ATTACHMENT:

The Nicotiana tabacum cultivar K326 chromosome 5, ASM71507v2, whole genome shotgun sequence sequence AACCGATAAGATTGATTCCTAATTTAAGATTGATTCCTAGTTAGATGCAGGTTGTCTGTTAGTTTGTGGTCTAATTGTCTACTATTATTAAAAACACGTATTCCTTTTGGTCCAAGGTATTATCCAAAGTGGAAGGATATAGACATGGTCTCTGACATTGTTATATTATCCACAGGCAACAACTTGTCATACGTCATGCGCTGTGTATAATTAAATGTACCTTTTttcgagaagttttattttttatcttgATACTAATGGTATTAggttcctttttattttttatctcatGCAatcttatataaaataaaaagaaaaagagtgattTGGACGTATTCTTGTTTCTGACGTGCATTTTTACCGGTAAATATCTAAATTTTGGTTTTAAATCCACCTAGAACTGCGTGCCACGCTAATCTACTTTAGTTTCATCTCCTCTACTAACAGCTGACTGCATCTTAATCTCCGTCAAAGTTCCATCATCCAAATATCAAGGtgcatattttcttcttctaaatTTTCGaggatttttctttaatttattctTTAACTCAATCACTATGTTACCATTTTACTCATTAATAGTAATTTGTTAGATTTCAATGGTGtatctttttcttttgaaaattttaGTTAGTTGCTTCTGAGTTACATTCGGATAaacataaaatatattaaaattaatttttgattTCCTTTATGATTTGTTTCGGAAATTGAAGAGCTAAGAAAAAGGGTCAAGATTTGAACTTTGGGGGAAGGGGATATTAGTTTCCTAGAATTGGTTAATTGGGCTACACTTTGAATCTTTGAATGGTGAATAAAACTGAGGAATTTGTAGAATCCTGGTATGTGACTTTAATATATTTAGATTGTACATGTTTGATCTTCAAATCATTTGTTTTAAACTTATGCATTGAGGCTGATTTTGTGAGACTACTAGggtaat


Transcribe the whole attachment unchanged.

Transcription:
The Nicotiana tabacum cultivar K326 chromosome 5, ASM71507v2, whole genome shotgun sequence sequence AACCGATAAGATTGATTCCTAATTTAAGATTGATTCCTAGTTAGATGCAGGTTGTCTGTTAGTTTGTGGTCTAATTGTCTACTATTATTAAAAACACGTATTCCTTTTGGTCCAAGGTATTATCCAAAGTGGAAGGATATAGACATGGTCTCTGACATTGTTATATTATCCACAGGCAACAACTTGTCATACGTCATGCGCTGTGTATAATTAAATGTACCTTTTttcgagaagttttattttttatcttgATACTAATGGTATTAggttcctttttattttttatctcatGCAatcttatataaaataaaaagaaaaagagtgattTGGACGTATTCTTGTTTCTGACGTGCATTTTTACCGGTAAATATCTAAATTTTGGTTTTAAATCCACCTAGAACTGCGTGCCACGCTAATCTACTTTAGTTTCATCTCCTCTACTAACAGCTGACTGCATCTTAATCTCCGTCAAAGTTCCATCATCCAAATATCAAGGtgcatattttcttcttctaaatTTTCGaggatttttctttaatttattctTTAACTCAATCACTATGTTACCATTTTACTCATTAATAGTAATTTGTTAGATTTCAATGGTGtatctttttcttttgaaaattttaGTTAGTTGCTTCTGAGTTACATTCGGATAaacataaaatatattaaaattaatttttgattTCCTTTATGATTTGTTTCGGAAATTGAAGAGCTAAGAAAAAGGGTCAAGATTTGAACTTTGGGGGAAGGGGATATTAGTTTCCTAGAATTGGTTAATTGGGCTACACTTTGAATCTTTGAATGGTGAATAAAACTGAGGAATTTGTAGAATCCTGGTATGTGACTTTAATATATTTAGATTGTACATGTTTGATCTTCAAATCATTTGTTTTAAACTTATGCATTGAGGCTGATTTTGTGAGACTACTAGggtaat